Earlier in his career, Cohen was a school psychologist for five years and has “been part of a small working group over the past year related to child and adolescent issues to improved school and independent psychology services for Connecticut children and adolescents.”

“It is vital to support mental health needs of our children,” he stated. “Since the start of the COVID-19 pandemic, many of our children have been in a chronic state of passive and active crisis.”

In supporting `sick’ days for both medical and mental health problems, Cohen said outside of the child’s family, schools are the primary mental health providers for students.
He noted services can include mental health enrichment which many schools now provide to all students as part of the regular school curriculum and more direct counseling services by social workers, school psychologists, school counselors, and caring teachers.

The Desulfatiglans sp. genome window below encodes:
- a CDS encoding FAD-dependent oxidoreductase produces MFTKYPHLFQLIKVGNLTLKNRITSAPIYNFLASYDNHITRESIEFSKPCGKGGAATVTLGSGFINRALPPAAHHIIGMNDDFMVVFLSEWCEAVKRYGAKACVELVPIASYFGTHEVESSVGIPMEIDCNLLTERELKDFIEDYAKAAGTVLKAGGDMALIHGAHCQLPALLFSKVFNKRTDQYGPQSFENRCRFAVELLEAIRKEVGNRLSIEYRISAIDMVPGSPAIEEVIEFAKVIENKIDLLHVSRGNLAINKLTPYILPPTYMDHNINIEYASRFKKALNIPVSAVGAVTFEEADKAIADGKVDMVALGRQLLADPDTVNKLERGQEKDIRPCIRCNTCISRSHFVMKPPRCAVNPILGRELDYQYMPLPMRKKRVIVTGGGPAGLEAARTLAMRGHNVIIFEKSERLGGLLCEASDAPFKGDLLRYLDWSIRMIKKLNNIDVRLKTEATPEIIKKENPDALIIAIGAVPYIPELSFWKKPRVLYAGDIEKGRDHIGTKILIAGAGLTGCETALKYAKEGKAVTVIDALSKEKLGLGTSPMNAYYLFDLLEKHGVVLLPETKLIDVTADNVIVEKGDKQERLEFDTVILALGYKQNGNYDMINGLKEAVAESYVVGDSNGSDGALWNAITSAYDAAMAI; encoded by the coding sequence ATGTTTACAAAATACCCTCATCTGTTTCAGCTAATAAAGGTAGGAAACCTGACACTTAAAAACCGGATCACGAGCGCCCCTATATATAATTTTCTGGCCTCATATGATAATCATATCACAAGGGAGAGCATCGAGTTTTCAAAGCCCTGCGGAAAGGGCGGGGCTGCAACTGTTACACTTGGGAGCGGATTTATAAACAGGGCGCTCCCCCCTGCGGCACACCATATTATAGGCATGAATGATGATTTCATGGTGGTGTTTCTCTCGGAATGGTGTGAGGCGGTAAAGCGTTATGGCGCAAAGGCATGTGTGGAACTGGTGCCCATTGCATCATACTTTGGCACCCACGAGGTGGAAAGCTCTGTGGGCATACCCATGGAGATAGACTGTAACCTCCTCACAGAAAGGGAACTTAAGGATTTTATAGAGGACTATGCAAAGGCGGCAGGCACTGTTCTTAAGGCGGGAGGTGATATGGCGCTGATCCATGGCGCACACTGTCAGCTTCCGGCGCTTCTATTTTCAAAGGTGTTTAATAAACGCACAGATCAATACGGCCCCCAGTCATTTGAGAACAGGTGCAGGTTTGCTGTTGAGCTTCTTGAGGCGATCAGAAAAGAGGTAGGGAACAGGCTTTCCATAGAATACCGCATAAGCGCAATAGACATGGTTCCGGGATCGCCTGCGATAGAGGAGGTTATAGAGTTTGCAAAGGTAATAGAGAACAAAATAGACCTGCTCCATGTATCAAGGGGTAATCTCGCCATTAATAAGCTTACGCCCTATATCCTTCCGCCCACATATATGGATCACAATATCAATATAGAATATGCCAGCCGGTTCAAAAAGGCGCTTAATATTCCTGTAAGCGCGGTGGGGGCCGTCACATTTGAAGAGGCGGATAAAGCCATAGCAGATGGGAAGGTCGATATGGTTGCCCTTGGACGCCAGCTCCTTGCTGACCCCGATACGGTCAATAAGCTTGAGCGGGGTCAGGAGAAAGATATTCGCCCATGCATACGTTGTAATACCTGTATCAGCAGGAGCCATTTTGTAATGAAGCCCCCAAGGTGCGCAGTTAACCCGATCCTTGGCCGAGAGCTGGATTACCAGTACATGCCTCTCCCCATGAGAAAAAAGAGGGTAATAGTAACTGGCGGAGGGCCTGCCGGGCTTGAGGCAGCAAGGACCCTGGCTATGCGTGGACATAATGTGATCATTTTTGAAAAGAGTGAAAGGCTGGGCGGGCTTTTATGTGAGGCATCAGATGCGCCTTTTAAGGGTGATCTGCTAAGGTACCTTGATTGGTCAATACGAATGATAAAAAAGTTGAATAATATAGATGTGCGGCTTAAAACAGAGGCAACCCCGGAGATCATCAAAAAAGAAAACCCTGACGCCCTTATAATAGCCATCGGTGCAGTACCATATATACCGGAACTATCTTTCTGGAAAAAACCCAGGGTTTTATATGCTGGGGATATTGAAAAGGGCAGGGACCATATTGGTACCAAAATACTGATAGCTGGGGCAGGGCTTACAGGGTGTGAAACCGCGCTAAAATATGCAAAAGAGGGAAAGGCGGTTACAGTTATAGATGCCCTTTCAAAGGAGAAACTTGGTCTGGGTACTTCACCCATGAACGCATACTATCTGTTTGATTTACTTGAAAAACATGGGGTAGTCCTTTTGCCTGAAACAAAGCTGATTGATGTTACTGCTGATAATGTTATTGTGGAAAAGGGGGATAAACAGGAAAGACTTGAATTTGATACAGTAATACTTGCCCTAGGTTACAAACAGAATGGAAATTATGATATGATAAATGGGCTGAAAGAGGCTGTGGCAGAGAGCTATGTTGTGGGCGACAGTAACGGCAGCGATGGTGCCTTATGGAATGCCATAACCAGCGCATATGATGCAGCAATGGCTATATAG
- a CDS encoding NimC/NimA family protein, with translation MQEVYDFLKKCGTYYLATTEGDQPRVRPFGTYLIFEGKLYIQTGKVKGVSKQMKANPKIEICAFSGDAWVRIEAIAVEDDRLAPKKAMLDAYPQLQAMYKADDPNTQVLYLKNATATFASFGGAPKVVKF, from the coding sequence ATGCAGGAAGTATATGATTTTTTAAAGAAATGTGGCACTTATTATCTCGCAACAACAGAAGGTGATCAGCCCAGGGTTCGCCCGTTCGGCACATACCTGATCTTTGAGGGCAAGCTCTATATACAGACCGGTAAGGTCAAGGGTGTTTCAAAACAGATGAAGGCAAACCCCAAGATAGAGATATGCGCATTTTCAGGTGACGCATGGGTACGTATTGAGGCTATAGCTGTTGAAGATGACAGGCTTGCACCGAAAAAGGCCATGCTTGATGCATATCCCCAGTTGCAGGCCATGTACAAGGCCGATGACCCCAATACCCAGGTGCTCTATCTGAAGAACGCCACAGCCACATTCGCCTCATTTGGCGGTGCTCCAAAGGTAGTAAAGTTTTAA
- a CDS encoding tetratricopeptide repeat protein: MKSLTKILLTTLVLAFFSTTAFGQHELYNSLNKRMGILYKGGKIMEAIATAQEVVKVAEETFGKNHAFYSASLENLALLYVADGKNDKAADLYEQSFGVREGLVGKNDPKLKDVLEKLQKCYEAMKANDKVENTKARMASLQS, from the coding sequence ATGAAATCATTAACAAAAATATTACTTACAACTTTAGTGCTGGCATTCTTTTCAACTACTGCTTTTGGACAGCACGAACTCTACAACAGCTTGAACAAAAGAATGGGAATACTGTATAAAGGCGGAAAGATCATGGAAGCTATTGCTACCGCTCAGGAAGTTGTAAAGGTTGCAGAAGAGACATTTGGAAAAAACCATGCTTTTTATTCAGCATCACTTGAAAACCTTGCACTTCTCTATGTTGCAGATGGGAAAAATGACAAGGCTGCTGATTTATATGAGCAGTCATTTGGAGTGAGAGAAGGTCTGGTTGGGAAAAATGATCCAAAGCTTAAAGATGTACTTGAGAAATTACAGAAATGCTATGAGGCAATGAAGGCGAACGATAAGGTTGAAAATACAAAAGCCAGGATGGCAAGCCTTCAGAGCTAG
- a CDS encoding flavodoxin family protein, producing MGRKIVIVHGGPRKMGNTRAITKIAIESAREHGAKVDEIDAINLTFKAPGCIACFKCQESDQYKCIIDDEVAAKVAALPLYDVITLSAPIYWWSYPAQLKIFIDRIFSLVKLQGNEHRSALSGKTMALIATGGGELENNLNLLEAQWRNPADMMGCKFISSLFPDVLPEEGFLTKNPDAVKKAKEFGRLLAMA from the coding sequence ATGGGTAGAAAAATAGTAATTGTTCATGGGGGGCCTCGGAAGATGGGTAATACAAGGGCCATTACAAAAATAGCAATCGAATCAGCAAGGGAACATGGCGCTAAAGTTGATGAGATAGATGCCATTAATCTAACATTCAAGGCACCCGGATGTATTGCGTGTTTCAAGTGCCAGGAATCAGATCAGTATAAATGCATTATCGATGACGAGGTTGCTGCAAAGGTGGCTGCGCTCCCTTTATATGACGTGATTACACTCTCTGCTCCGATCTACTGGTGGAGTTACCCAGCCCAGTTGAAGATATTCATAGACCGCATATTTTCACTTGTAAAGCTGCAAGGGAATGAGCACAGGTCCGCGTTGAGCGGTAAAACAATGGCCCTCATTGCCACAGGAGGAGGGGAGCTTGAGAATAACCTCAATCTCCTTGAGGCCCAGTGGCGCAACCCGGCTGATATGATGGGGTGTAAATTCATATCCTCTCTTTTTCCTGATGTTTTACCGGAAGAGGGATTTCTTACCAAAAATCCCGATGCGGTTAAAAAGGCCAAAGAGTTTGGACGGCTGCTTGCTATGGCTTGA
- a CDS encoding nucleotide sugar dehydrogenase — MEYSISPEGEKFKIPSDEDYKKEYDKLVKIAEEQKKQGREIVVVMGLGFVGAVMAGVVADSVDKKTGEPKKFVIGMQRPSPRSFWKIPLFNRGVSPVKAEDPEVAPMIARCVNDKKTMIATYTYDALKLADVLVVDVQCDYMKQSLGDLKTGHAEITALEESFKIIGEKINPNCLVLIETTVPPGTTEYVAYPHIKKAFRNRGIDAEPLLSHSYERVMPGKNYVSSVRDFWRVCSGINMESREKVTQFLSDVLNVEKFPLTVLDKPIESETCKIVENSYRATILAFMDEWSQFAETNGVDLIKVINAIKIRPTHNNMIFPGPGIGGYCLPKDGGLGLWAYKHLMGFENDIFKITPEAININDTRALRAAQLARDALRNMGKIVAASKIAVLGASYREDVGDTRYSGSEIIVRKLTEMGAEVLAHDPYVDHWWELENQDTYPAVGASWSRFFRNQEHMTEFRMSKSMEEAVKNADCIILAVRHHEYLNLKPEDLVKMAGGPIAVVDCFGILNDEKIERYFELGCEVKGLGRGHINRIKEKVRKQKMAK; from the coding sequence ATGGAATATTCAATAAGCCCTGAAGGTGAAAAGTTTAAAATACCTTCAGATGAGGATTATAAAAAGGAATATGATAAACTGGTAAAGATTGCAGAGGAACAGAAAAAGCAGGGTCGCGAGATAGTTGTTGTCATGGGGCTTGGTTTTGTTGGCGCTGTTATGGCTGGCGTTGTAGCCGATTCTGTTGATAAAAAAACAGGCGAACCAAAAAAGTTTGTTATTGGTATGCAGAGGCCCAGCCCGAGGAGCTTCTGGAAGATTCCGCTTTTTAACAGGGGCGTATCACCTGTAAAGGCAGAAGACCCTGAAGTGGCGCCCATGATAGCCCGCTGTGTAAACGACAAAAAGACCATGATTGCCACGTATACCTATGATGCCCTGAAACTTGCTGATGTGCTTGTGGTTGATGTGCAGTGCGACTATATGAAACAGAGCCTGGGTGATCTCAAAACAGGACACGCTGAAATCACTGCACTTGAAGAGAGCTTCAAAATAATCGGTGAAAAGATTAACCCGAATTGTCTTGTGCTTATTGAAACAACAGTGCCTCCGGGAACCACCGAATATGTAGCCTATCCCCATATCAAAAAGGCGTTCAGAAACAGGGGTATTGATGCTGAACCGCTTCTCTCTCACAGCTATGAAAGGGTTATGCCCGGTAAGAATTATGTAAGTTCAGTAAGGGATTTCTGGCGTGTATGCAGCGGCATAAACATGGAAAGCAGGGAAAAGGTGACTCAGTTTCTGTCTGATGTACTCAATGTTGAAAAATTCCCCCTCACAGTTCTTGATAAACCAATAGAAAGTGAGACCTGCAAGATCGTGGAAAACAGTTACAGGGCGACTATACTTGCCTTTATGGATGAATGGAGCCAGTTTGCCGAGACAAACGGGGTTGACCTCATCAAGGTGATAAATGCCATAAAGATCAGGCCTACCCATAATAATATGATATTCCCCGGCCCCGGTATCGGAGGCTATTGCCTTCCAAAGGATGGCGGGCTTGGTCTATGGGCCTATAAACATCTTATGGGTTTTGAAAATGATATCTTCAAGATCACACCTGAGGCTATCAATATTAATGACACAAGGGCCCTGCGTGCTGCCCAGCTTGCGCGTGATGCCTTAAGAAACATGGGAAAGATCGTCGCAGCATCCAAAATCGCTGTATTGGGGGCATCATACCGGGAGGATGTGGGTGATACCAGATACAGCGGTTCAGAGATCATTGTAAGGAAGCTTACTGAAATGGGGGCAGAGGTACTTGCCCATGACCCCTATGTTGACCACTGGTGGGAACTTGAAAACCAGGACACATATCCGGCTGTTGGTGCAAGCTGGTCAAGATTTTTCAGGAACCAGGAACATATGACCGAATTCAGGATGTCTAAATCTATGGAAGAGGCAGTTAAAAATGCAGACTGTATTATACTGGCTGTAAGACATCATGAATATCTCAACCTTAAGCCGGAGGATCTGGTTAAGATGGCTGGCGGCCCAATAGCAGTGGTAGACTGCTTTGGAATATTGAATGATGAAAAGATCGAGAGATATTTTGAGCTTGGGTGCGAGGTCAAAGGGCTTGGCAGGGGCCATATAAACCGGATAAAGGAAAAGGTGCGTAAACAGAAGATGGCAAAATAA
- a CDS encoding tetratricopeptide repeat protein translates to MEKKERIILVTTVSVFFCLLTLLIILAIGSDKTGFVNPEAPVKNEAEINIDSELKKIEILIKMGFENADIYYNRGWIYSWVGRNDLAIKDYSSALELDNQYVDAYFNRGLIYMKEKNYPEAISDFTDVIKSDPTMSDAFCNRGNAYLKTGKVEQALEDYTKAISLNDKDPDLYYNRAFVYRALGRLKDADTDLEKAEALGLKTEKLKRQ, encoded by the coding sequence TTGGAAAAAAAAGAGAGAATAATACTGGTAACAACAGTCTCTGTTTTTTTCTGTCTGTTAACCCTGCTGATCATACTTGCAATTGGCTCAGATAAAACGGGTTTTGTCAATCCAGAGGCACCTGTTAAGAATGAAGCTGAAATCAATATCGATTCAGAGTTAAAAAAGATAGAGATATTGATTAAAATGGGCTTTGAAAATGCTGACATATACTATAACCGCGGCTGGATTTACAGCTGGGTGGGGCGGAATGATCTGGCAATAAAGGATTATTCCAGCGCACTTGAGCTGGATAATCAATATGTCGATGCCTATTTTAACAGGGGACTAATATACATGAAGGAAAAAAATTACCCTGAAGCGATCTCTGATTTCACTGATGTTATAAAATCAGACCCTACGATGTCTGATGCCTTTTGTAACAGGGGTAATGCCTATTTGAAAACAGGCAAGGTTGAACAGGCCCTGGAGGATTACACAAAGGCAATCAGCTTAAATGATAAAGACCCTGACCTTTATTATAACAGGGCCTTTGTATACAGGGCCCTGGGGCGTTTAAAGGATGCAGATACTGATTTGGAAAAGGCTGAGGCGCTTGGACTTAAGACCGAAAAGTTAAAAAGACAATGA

“At the same time, some children may require a break from the daily intensity of school and classroom academics and mental health days when used correctly, and not abused, can be a valuable respite to the daily pressures that children and students experience,” Cohen said.

He added that a mental health day can be a “good indicator,” to seek out direct mental health services, either from the school or an independent community mental health provider.

The Connecticut legislature authorized mental health sick days for student in July 2021, information that Cohen does not believe “is widely known.”

Noting that his child patients and their parents have not reported school mental health days are available to them, Cohen feels there has been little dissemination about the option likely because of a concern it may be misused.